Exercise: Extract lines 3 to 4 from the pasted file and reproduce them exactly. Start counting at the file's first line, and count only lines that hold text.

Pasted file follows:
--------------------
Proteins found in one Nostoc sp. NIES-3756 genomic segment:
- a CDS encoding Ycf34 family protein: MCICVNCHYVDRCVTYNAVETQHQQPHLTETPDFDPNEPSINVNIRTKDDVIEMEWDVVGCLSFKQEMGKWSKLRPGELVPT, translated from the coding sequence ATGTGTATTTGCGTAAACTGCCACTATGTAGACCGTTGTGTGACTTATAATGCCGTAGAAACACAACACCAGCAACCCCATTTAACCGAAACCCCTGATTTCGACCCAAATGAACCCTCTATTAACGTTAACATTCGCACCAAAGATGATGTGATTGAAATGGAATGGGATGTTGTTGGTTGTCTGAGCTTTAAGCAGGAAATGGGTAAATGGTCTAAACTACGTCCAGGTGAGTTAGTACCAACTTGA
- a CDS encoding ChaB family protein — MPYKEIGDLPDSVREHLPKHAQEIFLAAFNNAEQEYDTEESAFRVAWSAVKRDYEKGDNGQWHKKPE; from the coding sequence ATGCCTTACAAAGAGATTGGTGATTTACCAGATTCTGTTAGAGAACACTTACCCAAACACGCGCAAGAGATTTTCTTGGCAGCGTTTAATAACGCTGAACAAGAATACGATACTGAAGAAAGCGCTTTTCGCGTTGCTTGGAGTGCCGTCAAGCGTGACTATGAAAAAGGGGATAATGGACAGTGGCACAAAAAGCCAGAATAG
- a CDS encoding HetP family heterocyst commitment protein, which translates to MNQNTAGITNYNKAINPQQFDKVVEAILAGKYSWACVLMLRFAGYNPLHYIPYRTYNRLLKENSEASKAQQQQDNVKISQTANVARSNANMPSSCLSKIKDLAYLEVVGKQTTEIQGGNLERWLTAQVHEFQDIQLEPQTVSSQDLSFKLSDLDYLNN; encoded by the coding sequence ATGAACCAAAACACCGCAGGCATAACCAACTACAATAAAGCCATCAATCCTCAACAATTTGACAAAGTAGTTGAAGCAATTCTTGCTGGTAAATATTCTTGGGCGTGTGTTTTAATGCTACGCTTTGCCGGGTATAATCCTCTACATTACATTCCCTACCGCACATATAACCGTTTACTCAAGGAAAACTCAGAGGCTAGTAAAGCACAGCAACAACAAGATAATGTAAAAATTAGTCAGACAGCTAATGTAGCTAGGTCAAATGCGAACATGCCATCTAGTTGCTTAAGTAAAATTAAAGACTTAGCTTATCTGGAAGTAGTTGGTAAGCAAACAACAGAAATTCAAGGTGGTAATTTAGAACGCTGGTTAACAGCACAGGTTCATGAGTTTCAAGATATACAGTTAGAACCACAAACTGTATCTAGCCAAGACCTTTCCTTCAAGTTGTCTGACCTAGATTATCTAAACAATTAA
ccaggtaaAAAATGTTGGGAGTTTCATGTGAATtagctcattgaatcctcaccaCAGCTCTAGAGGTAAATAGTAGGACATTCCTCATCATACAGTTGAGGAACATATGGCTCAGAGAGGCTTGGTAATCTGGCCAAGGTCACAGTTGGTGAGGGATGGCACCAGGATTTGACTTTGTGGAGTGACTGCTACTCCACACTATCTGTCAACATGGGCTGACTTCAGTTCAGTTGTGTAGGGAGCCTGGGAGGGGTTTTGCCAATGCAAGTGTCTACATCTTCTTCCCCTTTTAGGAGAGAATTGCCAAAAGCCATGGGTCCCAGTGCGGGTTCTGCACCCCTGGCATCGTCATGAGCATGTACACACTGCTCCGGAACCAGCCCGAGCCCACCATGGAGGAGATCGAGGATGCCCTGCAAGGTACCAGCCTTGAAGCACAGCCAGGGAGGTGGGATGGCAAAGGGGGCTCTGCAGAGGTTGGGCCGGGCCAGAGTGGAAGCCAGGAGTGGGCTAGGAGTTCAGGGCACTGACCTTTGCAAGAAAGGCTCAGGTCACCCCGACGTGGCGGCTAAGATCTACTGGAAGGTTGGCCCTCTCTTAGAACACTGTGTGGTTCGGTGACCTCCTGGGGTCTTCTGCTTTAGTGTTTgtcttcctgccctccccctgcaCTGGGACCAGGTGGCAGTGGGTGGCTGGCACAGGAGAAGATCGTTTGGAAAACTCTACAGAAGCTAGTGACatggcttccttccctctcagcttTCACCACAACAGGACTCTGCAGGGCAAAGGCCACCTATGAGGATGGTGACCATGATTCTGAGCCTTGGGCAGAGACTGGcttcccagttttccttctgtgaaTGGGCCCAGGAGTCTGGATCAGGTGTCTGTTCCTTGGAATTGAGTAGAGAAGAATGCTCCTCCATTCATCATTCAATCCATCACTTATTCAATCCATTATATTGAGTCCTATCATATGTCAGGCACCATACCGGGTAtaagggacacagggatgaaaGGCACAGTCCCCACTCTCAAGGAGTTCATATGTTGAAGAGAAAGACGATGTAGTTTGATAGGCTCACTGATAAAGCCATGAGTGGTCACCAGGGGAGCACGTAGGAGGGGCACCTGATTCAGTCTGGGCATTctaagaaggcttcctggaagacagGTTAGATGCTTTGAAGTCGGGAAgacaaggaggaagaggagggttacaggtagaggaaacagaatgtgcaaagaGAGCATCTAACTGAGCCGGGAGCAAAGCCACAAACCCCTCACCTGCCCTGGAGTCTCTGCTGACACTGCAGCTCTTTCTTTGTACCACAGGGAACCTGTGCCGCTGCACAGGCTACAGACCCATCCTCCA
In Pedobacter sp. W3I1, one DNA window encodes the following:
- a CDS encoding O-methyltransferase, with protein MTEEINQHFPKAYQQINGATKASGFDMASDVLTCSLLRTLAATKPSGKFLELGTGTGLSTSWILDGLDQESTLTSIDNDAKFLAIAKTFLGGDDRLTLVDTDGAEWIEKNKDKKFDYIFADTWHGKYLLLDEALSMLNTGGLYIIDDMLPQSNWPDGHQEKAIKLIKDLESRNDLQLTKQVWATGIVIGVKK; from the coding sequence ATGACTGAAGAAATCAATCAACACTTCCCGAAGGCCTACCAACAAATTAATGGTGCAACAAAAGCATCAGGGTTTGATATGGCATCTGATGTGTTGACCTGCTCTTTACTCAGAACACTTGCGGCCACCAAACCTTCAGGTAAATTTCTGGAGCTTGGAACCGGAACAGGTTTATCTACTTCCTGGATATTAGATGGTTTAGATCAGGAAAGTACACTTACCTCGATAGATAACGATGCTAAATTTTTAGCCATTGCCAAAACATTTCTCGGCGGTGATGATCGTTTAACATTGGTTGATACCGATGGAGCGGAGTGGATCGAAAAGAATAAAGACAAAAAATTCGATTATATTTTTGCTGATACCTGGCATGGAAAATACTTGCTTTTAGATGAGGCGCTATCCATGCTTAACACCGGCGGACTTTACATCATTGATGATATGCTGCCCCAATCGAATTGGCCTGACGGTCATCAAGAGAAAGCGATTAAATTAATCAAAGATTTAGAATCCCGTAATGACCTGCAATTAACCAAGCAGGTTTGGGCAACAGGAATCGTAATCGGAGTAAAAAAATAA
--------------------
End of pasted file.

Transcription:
- a CDS encoding ChaB family protein — MPYKEIGDLPDSVREHLPKHAQEIFLAAFNNAEQEYDTEESAFRVAWSAVKRDYEKGDNGQWHKKPE; from the coding sequence ATGCCTTACAAAGAGATTGGTGATTTACCAGATTCTGTTAGAGAACACTTACCCAAACACGCGCAAGAGATTTTCTTGGCAGCGTTTAATAACGCTGAACAAGAATACGATACTGAAGAAAGCGCTTTTCGCGTTGCTTGGAGTGCCGTCAAGCGTGACTATGAAAAAGGGGATAATGGACAGTGGCACAAAAAGCCAGAATAG
- a CDS encoding HetP family heterocyst commitment protein, which translates to MNQNTAGITNYNKAINPQQFDKVVEAILAGKYSWACVLMLRFAGYNPLHYIPYRTYNRLLKENSEASKAQQQQDNVKISQTANVARSNANMPSSCLSKIKDLAYLEVVGKQTTEIQGGNLERWLTAQVHEFQDIQLEPQTVSSQDLSFKLSDLDYLNN; encoded by the coding sequence ATGAACCAAAACACCGCAGGCATAACCAACTACAATAAAGCCATCAATCCTCAACAATTTGACAAAGTAGTTGAAGCAATTCTTGCTGGTAAATATTCTTGGGCGTGTGTTTTAATGCTACGCTTTGCCGGGTATAATCCTCTACATTACATTCCCTACCGCACATATAACCGTTTACTCAAGGAAAACTCAGAGGCTAGTAAAGCACAGCAACAACAAGATAATGTAAAAATTAGTCAGACAGCTAATGTAGCTAGGTCAAATGCGAACATGCCATCTAGTTGCTTAAGTAAAATTAAAGACTTAGCTTATCTGGAAGTAGTTGGTAAGCAAACAACAGAAATTCAAGGTGGTAATTTAGAACGCTGGTTAACAGCACAGGTTCATGAGTTTCAAGATATACAGTTAGAACCACAAACTGTATCTAGCCAAGACCTTTCCTTCAAGTTGTCTGACCTAGATTATCTAAACAATTAA